I tried to respond. "Technically, yes, but..."
"OK then, if that's the case, those border monuments you want to photograph are on my property, right? If those monuments are on my property then I own them and I want to know about it." He paused and then said, "Who's paying for this project you're working on?"
"I was awarded a grant."
"A grant," he said with a dismissive laugh, "You can get a grant for that? Who cares about those monuments?"
"People who care about history," I replied.
"Nobody cares about those monuments," he interrupted.
"I care about them, it's important to make a document at this moment since there's been so much change along the border over the last decade."
"You're damn right there's been a lot of change. Before all the illegal immigration this was a nice, quiet place to live. I used to go to Mexico right over there in Sasabe for lunch or a drink. Now I can't do that. There are Border Patrol Agents all over the place tearing up the roads and driving too fast. People like you are always coming onto my land. All because of the border. Who gave you a grant to come out here anyway?"
"The Guggenheim Foundation in New York," I answered.
"Guggenheim? So that's a big deal, they pay history professors to drive around on the border?"
I said, "I'm an artist, not a historian," knowing that I was opening up a totally new line for interrogation.
"AN ARTIST! YOU'RE AN ARTIST? That wall is like a big piece of art. What's his name? Christo! It's like a Christo. Now you're talking. Get your umbrellas and lets make a splash in New York. How much did they give you to make pictures of those monuments?"
"You're kidding, my ex-wife is an artist. She'd love to know that. If she'd ever gotten a grant like that I'd probably still be with her. So where are these monuments that you want to get to exactly?"
I explained the topography as I understood it from maps and the other information I had and gave my best estimate of where I thought the monuments were located.
"Yeah there's one just over that ridge to the south of us," he replied. "I like you so you can cross my land. It's late and it'll be a long hike. Do you have water?"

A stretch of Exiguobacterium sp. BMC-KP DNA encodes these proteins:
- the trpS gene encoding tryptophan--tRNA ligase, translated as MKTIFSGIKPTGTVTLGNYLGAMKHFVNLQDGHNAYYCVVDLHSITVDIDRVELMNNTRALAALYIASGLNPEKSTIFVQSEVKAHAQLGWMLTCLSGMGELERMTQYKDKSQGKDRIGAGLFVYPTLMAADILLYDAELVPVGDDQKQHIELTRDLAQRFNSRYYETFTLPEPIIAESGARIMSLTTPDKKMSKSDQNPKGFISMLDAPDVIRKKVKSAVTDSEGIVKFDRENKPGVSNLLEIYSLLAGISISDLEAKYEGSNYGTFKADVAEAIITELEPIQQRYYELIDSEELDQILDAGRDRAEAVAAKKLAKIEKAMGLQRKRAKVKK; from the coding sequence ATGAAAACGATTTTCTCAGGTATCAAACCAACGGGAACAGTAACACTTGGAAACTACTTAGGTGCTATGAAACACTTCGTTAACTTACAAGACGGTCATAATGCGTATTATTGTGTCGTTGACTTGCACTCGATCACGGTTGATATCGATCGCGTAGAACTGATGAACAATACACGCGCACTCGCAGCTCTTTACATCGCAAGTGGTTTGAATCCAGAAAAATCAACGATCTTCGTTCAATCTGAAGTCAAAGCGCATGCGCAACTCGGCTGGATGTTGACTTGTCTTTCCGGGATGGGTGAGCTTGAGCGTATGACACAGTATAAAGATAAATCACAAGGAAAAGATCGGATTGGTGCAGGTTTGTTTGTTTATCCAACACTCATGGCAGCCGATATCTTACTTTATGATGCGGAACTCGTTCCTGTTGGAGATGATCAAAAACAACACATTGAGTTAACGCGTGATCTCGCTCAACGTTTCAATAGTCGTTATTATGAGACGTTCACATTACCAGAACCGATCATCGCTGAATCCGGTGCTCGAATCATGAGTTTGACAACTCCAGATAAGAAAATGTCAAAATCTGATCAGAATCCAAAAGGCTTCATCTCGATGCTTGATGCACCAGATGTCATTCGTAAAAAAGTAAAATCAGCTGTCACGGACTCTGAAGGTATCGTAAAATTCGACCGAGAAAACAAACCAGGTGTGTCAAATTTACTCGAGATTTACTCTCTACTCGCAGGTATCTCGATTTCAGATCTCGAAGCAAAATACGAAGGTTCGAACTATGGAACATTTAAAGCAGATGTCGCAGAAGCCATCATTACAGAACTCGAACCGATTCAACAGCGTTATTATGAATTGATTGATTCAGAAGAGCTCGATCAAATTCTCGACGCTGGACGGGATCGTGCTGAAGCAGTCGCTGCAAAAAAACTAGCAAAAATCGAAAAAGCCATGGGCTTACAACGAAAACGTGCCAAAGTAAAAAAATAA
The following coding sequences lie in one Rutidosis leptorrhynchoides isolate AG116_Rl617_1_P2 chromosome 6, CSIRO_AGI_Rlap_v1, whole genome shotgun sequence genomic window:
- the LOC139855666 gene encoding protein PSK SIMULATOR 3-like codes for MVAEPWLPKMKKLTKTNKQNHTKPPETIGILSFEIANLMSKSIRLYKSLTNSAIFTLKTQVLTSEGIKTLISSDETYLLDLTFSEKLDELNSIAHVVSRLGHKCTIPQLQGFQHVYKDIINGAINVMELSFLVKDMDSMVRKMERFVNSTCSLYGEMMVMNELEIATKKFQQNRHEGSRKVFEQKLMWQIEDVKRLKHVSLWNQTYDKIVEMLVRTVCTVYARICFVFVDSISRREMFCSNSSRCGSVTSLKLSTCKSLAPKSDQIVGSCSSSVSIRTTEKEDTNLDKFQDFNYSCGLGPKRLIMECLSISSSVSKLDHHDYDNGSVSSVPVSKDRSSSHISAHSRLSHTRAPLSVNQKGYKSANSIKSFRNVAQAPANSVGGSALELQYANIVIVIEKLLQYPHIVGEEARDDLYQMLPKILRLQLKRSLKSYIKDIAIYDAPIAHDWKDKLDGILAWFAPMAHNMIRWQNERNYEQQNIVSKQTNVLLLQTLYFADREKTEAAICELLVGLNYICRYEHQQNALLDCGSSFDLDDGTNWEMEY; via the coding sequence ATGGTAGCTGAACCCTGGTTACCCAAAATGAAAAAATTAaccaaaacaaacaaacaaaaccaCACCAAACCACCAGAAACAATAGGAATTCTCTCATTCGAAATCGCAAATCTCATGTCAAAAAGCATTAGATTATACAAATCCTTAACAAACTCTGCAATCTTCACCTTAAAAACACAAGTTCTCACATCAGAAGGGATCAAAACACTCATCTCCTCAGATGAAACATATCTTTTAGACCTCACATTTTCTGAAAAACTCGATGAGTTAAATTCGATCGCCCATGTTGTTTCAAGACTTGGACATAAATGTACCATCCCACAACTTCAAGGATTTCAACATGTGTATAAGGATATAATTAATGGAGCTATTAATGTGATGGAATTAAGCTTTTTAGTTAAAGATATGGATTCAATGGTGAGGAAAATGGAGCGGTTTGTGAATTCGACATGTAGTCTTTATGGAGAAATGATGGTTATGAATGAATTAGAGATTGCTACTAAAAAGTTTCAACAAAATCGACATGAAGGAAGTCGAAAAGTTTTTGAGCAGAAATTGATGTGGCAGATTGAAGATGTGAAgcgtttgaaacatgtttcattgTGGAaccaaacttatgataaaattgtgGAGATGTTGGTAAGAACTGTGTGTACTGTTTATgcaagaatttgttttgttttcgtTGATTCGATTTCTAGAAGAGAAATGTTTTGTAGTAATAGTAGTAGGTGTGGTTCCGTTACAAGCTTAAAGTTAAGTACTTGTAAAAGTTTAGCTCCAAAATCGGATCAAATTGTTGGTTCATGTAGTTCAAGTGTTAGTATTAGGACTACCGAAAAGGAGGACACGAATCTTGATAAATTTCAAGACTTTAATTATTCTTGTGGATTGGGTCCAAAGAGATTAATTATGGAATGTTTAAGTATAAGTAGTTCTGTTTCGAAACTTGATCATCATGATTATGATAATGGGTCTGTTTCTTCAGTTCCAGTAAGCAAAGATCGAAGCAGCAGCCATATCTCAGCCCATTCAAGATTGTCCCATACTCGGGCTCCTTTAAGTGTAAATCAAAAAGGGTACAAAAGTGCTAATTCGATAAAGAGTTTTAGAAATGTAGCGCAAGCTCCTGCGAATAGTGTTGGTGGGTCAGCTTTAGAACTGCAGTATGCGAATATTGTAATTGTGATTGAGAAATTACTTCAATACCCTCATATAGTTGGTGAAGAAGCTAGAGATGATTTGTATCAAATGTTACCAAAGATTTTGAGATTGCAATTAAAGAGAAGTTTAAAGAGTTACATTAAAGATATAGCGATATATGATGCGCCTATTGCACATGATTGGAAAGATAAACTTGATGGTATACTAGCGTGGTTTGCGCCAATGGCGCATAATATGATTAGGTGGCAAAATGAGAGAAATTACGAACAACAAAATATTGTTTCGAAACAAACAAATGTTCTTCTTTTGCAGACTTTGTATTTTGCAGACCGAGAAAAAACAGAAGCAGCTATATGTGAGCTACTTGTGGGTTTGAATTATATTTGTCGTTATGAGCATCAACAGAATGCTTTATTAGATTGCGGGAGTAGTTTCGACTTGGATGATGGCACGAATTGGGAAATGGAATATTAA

"Plenty," I said.
"Drive up the dirt road, park near the bulldozer and walk up past the washout. There's a stone house at the top of the ridge. You should be able to see the monument from there. It's a big white one. Can't miss it. I'm not sure about the other one so you better check your facts. If you need to, you can camp up on the flats near the bulldozer because it's getting late and I don't think you can make it today. I have to drink a half gallon of water for every half mile I hike out there in this heat."
David Garcia and I reached the monument after hiking the ridge line for about an hour. It wasn't visible from the stone house. One of the six-foot tall cast iron obelisks, deep brown with rust. Number 140. By the time I had finished photographing it was close to 5:00pm. The trails we had hiked to reach the monument had lots of fresh foot sign and many of the water bottles we saw were new with moisture still clinging to the inside. We could see monument 141 about two miles west of us on a south facing ridge but decided that we wouldn't have enough light to get to there, photograph and make it back to my truck before dark. With all the evidence of recent activity it seemed better to come back on another day.
On our way out, I stopped at the house to say thank you. The greeting was much more relaxed the second time around.
"Did you find them?" he asked.
"Yes," I said, "but we only made it to 140. It didn't seem like a good idea to be out there after dark."
"You're right about that."
I walked up to the fence and said, "I didn't get your name before."
"Roy," he said while extending a hand.
"Do you mind if I come back later this month to photograph the other monument?"
"That fine, you're welcome to it."
"Thanks very much for helping me," I said.
As I was walking back to my truck Roy called out, "I want one of those pictures and when you come back don't forget those umbrellas."
David Taylor's photographs have been exhibited and published widely. His examination of the U.S. Mexico border was supported by a 2008 fellowship from the John Simon Guggenheim Memorial Foundation. Taylor's monograph "Working the Line" was published by Radius Books in 2010 and has received numerous "best book" and design excellence awards. He resides in Tucson, Arizona and teaches in the University of Arizona School of Art.